Co-founder of Labour Friends of the Czech Republic, Tanweer Ali reports about latest developments in Prague:

Dear All,

Yesterday the executive of Public Affairs, the smallest of the three parties in the governing centre-right coalition, decided to pull its ministers out of the government. This does not yet definitively mean the end of the coalition as there have already been conflicting interpretations of what this actually means. It is possible that the party’s ministers will resign during today’s cabinet meeting, though the decision calls for them to quit by 1 May. The Prime Minister, Petr Necas, reacted by saying that he was not prepared to enter into fresh negotiations and was not afraid of early elections. At this stage it is too early to say how this latest crisis will play out. Public Affairs is the most fractious and opaque of the governing parties and consequently the least predicable, and Necas has previously been known to capitulate to pressure in order to preserve the government. There has been growing tension between Public Affairs and its coalition partners over several issues, including the performance of the party’s minister of education who resigned a few days ago, the restitution of church property, which the party opposes, and corruption allegations. The fall of the government may lead to a number of outcomes, including a prolonged period of interim technocratic  government, an early election, or a grand coalition. The Social Democrats are currently leading in the opinion polls.  I will update you as events unfold.

All the best,

Tanweer

Update from April 22:

Dear All,

Yesterday evening the three parties in the governing centre-right coalition in the Czech Republic decided to end their cooperation with effect from this coming Friday. Details of the agreement were not made public. This decision follows the disintegration of the smallest of the parties, Public Affairs, after the conviction of its founder for corruption. Public Affairs will now leave the government, but its MPs will continue to vote for measures already agreed. A new breakaway faction of Public Affairs is hoping to join the government, and is currently trying to gain enough parliamentarians to give the government a majority, albeit reduced. The alternative to a majority government would be early elections this summer. Despite tough talk from the Prime Minister, Petr Necas, the two remaining coalition parties are unlikely to want early elections at this stage, as they are trailing in the polls, and it is more probable that every attempt will be made to cobble together a new agreement that can last at least a few more months.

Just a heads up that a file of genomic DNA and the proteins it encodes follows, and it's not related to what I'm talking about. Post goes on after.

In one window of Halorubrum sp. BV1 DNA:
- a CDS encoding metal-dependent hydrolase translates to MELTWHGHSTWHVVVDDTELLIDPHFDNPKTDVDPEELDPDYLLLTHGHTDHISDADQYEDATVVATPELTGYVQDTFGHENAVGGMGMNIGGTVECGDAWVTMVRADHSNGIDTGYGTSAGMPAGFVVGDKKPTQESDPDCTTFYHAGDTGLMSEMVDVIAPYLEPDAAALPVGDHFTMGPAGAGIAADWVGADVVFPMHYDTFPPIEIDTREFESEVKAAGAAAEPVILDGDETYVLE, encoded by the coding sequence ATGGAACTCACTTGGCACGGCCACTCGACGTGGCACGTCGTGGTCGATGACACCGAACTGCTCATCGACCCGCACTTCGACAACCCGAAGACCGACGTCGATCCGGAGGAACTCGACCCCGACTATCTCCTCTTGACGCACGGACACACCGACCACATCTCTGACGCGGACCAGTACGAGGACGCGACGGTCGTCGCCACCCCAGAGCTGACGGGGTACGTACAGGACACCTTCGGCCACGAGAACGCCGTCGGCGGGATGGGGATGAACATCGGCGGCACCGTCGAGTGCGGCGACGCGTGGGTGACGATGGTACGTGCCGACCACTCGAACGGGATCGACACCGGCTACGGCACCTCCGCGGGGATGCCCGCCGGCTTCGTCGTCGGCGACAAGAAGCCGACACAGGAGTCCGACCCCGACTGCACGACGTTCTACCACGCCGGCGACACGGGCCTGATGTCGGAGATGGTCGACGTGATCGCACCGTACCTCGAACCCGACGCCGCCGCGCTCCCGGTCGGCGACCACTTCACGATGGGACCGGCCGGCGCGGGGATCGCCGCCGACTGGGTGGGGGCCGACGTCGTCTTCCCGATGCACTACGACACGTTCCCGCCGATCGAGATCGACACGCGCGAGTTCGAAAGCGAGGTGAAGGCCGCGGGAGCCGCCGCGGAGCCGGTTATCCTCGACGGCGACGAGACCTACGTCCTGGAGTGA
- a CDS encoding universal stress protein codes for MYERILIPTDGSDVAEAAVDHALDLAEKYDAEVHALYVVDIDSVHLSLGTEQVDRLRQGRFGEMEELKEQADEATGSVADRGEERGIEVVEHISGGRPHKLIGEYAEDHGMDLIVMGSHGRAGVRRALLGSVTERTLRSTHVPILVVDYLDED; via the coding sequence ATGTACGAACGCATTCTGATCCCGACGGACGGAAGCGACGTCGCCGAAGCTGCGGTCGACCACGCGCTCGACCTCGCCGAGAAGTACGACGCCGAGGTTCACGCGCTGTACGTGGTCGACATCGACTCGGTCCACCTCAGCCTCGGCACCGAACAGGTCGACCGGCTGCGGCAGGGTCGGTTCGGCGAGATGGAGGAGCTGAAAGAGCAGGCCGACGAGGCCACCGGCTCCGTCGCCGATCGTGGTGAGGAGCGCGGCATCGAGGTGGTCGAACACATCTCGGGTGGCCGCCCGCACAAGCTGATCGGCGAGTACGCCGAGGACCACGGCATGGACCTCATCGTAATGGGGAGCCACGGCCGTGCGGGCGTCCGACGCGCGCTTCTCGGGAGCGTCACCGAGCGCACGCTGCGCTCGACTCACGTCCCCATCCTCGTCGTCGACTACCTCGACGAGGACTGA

These developments come against a background of increasing concern at the government’s programme of cuts. Saturday saw a massive demonstration, organised by the trade union movement and several NGOs, in the centre of Prague, with estimates that 100,000 people turned up. Demonstrators denounced the government’s policies, called for a clampdown on corruption and called for the resignation of the government and early elections.
All the best,
Tanweer